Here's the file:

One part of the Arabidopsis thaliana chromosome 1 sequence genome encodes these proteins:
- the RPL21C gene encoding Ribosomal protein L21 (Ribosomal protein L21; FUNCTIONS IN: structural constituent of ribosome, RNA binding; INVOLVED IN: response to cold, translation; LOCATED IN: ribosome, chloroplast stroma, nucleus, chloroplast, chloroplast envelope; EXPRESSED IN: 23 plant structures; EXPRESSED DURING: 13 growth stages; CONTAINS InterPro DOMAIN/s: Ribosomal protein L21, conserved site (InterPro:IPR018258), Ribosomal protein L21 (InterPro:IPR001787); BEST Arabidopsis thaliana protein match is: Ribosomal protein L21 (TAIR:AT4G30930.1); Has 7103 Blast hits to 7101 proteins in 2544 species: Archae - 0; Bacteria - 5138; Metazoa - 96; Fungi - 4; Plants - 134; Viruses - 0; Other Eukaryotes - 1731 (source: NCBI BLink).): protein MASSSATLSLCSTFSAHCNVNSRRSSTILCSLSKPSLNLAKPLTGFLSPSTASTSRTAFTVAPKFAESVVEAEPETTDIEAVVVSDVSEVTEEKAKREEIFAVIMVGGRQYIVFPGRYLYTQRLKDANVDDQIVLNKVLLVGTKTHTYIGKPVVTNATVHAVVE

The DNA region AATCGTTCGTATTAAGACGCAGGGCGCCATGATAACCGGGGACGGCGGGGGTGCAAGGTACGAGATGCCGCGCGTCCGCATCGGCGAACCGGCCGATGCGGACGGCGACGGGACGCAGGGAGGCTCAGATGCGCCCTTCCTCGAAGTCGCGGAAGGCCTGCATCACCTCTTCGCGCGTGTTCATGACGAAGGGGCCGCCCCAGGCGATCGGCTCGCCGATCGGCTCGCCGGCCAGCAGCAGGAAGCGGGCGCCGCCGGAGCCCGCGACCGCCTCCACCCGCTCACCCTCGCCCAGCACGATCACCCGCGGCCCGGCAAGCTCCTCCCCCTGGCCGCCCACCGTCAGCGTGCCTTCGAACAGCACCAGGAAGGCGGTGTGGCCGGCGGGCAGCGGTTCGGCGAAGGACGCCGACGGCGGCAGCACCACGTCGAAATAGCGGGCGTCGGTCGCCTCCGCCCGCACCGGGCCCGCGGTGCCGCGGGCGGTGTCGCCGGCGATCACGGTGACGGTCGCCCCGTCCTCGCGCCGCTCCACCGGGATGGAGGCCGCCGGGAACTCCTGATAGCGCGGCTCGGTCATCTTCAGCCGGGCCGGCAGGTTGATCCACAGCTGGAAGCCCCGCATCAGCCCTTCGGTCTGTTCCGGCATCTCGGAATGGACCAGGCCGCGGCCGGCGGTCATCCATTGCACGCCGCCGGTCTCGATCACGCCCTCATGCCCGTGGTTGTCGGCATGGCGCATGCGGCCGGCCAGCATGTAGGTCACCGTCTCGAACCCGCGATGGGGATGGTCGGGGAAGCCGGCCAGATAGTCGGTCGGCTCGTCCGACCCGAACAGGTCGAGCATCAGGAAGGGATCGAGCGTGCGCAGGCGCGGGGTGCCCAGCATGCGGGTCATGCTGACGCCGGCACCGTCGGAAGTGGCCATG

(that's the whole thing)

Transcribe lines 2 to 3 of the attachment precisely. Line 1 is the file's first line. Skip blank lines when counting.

- the RPL21C gene encoding Ribosomal protein L21 (Ribosomal protein L21; FUNCTIONS IN: structural constituent of ribosome, RNA binding; INVOLVED IN: response to cold, translation; LOCATED IN: ribosome, chloroplast stroma, nucleus, chloroplast, chloroplast envelope; EXPRESSED IN: 23 plant structures; EXPRESSED DURING: 13 growth stages; CONTAINS InterPro DOMAIN/s: Ribosomal protein L21, conserved site (InterPro:IPR018258), Ribosomal protein L21 (InterPro:IPR001787); BEST Arabidopsis thaliana protein match is: Ribosomal protein L21 (TAIR:AT4G30930.1); Has 7103 Blast hits to 7101 proteins in 2544 species: Archae - 0; Bacteria - 5138; Metazoa - 96; Fungi - 4; Plants - 134; Viruses - 0; Other Eukaryotes - 1731 (source: NCBI BLink).): protein MASSSATLSLCSTFSAHCNVNSRRSSTILCSLSKPSLNLAKPLTGFLSPSTASTSRTAFTVAPKFAESVVEAEPETTDIEAVVVSDVSEVTEEKAKREEIFAVIMVGGRQYIVFPGRYLYTQRLKDANVDDQIVLNKVLLVGTKTHTYIGKPVVTNATVHAVVE

The DNA region AATCGTTCGTATTAAGACGCAGGGCGCCATGATAACCGGGGACGGCGGGGGTGCAAGGTACGAGATGCCGCGCGTCCGCATCGGCGAACCGGCCGATGCGGACGGCGACGGGACGCAGGGAGGCTCAGATGCGCCCTTCCTCGAAGTCGCGGAAGGCCTGCATCACCTCTTCGCGCGTGTTCATGACGAAGGGGCCGCCCCAGGCGATCGGCTCGCCGATCGGCTCGCCGGCCAGCAGCAGGAAGCGGGCGCCGCCGGAGCCCGCGACCGCCTCCACCCGCTCACCCTCGCCCAGCACGATCACCCGCGGCCCGGCAAGCTCCTCCCCCTGGCCGCCCACCGTCAGCGTGCCTTCGAACAGCACCAGGAAGGCGGTGTGGCCGGCGGGCAGCGGTTCGGCGAAGGACGCCGACGGCGGCAGCACCACGTCGAAATAGCGGGCGTCGGTCGCCTCCGCCCGCACCGGGCCCGCGGTGCCGCGGGCGGTGTCGCCGGCGATCACGGTGACGGTCGCCCCGTCCTCGCGCCGCTCCACCGGGATGGAGGCCGCCGGGAACTCCTGATAGCGCGGCTCGGTCATCTTCAGCCGGGCCGGCAGGTTGATCCACAGCTGGAAGCCCCGCATCAGCCCTTCGGTCTGTTCCGGCATCTCGGAATGGACCAGGCCGCGGCCGGCGGTCATCCATTGCACGCCGCCGGTCTCGATCACGCCCTCATGCCCGTGGTTGTCGGCATGGCGCATGCGGCCGGCCAGCATGTAGGTCACCGTCTCGAACCCGCGATGGGGATGGTCGGGGAAGCCGGCCAGATAGTCGGTCGGCTCGTCCGACCCGAACAGGTCGAGCATCAGGAAGGGATCGAGCGTGCGCAGGCGCGGGGTGCCCAGCATGCGGGTCATGCTGACGCCGGCACCGTCGGAAGTGGCCATG